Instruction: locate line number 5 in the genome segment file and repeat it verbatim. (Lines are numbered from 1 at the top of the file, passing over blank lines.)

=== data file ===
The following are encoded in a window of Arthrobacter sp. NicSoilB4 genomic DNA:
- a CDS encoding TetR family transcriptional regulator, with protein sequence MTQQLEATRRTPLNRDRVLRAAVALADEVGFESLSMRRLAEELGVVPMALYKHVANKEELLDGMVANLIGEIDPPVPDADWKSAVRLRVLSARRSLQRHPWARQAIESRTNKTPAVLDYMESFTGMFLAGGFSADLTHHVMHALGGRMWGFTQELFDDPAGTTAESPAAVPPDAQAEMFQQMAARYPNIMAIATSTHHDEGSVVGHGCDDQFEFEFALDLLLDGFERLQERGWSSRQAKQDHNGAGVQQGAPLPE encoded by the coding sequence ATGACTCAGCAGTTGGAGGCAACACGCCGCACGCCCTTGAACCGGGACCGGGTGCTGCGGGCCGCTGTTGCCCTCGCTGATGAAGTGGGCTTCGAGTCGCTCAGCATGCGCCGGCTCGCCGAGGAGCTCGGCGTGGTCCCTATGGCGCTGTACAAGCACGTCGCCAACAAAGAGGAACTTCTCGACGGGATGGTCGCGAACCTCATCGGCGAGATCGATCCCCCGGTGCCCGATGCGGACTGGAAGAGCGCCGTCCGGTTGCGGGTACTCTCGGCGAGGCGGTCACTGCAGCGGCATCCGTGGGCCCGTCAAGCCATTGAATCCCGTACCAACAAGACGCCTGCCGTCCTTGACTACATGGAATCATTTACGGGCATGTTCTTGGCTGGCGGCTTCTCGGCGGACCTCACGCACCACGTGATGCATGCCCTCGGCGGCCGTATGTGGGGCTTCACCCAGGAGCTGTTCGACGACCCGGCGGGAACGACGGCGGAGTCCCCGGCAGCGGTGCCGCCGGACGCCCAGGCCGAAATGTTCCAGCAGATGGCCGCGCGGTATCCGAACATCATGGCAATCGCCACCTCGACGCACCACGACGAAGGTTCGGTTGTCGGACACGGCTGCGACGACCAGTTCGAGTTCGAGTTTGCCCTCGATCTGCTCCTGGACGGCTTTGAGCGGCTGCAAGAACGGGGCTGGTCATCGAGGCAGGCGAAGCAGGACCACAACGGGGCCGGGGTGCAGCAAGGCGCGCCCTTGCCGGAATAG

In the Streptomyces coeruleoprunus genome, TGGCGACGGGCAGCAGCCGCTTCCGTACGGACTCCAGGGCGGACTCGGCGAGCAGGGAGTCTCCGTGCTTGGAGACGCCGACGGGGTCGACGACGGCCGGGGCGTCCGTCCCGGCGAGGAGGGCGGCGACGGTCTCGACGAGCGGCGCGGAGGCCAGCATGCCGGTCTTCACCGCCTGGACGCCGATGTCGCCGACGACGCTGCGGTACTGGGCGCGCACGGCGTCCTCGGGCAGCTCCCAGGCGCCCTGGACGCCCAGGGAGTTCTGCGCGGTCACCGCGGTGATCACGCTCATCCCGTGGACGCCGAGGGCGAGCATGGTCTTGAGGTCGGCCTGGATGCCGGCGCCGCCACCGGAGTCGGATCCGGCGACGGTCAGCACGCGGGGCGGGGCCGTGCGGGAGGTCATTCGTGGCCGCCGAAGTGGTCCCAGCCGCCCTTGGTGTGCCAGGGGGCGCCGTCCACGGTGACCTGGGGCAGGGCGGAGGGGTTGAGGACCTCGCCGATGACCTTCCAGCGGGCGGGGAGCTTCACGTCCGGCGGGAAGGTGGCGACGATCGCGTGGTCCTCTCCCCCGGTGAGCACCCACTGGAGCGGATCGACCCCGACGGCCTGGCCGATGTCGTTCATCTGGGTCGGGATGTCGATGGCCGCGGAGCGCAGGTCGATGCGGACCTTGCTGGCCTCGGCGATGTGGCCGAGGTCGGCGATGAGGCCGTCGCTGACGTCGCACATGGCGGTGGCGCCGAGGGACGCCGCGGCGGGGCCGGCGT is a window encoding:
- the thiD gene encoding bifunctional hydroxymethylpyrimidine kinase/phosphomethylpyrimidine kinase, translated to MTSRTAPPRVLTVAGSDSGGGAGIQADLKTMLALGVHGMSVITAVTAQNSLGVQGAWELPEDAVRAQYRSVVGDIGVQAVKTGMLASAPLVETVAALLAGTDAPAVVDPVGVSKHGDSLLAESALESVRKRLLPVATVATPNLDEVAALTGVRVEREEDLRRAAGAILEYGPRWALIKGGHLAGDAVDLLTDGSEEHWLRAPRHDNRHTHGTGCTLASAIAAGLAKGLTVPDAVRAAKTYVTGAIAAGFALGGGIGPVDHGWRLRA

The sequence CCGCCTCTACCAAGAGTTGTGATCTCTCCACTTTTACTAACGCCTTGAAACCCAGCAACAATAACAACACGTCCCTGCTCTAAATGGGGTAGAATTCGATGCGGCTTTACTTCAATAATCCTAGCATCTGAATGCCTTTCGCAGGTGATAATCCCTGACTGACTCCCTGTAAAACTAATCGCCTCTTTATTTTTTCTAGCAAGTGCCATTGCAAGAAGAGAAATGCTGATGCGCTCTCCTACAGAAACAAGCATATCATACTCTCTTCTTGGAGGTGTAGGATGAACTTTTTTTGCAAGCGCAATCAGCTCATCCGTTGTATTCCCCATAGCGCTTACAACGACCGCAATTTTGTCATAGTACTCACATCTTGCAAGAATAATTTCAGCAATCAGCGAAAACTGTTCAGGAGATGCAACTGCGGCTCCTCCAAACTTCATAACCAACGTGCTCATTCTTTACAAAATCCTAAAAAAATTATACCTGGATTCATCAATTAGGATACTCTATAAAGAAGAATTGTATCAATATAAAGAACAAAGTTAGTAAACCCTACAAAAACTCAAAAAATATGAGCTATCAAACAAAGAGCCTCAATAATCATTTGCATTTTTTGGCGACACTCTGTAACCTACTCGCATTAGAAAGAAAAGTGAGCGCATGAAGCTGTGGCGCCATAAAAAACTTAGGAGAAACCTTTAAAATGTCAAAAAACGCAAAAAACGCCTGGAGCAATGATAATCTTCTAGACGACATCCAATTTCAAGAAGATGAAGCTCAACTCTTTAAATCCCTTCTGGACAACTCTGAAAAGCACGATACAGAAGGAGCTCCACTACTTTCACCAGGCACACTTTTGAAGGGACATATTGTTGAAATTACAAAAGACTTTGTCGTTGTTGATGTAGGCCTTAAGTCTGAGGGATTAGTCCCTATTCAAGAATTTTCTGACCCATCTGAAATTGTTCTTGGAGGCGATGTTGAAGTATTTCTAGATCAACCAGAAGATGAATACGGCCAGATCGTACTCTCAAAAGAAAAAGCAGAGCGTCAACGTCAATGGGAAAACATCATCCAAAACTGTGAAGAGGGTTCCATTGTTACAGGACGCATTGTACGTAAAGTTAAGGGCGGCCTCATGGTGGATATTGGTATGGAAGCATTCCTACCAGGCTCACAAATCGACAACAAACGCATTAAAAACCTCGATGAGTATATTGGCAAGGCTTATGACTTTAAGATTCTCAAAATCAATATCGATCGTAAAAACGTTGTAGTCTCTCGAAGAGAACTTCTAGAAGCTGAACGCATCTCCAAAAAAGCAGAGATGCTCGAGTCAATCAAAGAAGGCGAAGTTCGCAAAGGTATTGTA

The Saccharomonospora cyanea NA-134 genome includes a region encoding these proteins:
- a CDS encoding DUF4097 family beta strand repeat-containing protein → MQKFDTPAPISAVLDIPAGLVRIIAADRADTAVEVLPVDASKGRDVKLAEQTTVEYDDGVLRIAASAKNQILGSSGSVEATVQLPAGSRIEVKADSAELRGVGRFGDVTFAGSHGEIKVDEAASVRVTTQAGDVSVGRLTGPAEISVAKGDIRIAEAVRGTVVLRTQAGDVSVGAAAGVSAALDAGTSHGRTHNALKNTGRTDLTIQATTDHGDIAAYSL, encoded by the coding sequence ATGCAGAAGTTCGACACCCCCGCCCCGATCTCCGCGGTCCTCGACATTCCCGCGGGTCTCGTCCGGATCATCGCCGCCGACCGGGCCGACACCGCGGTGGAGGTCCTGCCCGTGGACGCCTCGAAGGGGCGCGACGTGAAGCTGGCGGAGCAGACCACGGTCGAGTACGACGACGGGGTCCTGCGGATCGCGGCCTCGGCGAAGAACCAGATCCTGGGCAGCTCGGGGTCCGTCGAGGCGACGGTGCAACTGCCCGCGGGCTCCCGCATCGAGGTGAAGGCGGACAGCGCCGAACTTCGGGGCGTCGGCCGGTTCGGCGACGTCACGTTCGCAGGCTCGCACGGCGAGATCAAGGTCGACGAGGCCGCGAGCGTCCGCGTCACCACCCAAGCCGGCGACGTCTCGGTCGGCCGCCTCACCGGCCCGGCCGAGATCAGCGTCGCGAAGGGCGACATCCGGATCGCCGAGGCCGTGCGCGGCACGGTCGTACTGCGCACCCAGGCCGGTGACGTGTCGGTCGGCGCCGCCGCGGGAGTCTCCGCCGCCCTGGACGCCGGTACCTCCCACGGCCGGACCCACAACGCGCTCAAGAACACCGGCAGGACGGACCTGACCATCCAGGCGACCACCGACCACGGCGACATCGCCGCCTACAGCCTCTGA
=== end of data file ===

The sequence CCGCCTCTACCAAGAGTTGTGATCTCTCCACTTTTACTAACGCCTTGAAACCCAGCAACAATAACAACACGTCCCTGCTCTAAATGGGGTAGAATTCGATGCGGCTTTACTTCAATAATCCTAGCATCTGAATGCCTTTCGCAGGTGATAATCCCTGACTGACTCCCTGTAAAACTAATCGCCTCTTTATTTTTTCTAGCAAGTGCCATTGCAAGAAGAGAAATGCTGATGCGCTCTCCTACAGAAACAAGCATATCATACTCTCTTCTTGGAGGTGTAGGATGAACTTTTTTTGCAAGCGCAATCAGCTCATCCGTTGTATTCCCCATAGCGCTTACAACGACCGCAATTTTGTCATAGTACTCACATCTTGCAAGAATAATTTCAGCAATCAGCGAAAACTGTTCAGGAGATGCAACTGCGGCTCCTCCAAACTTCATAACCAACGTGCTCATTCTTTACAAAATCCTAAAAAAATTATACCTGGATTCATCAATTAGGATACTCTATAAAGAAGAATTGTATCAATATAAAGAACAAAGTTAGTAAACCCTACAAAAACTCAAAAAATATGAGCTATCAAACAAAGAGCCTCAATAATCATTTGCATTTTTTGGCGACACTCTGTAACCTACTCGCATTAGAAAGAAAAGTGAGCGCATGAAGCTGTGGCGCCATAAAAAACTTAGGAGAAACCTTTAAAATGTCAAAAAACGCAAAAAACGCCTGGAGCAATGATAATCTTCTAGACGACATCCAATTTCAAGAAGATGAAGCTCAACTCTTTAAATCCCTTCTGGACAACTCTGAAAAGCACGATACAGAAGGAGCTCCACTACTTTCACCAGGCACACTTTTGAAGGGACATATTGTTGAAATTACAAAAGACTTTGTCGTTGTTGATGTAGGCCTTAAGTCTGAGGGATTAGTCCCTATTCAAGAATTTTCTGACCCATCTGAAATTGTTCTTGGAGGCGATGTTGAAGTATTTCTAGATCAACCAGAAGATGAATACGGCCAGATCGTACTCTCAAAAGAAAAAGCAGAGCGTCAACGTCAATGGGAAAACATCATCCAAAACTGTGAAGAGGGTTCCATTGTTACAGGACGCATTGTACGTAAAGTTAAGGGCGGCCTCATGGTGGATATTGGTATGGAAGCATTCCTACCAGGCTCACAAATCGACAACAAACGCATTAAAAACCTCGATGAGTATATTGGCAAGGCTTATGACTTTAAGATTCTCAAAATCAATATCGATCGTAAAAACGTTGTAGTCTCTCGAAGAGAACTTCTAGAAGCTGAACGCATCTCCAAAAAAGCAGAGATGCTCGAGTCAATCAAAGAAGGCGAAGTTCGCAAAGGTATTGTA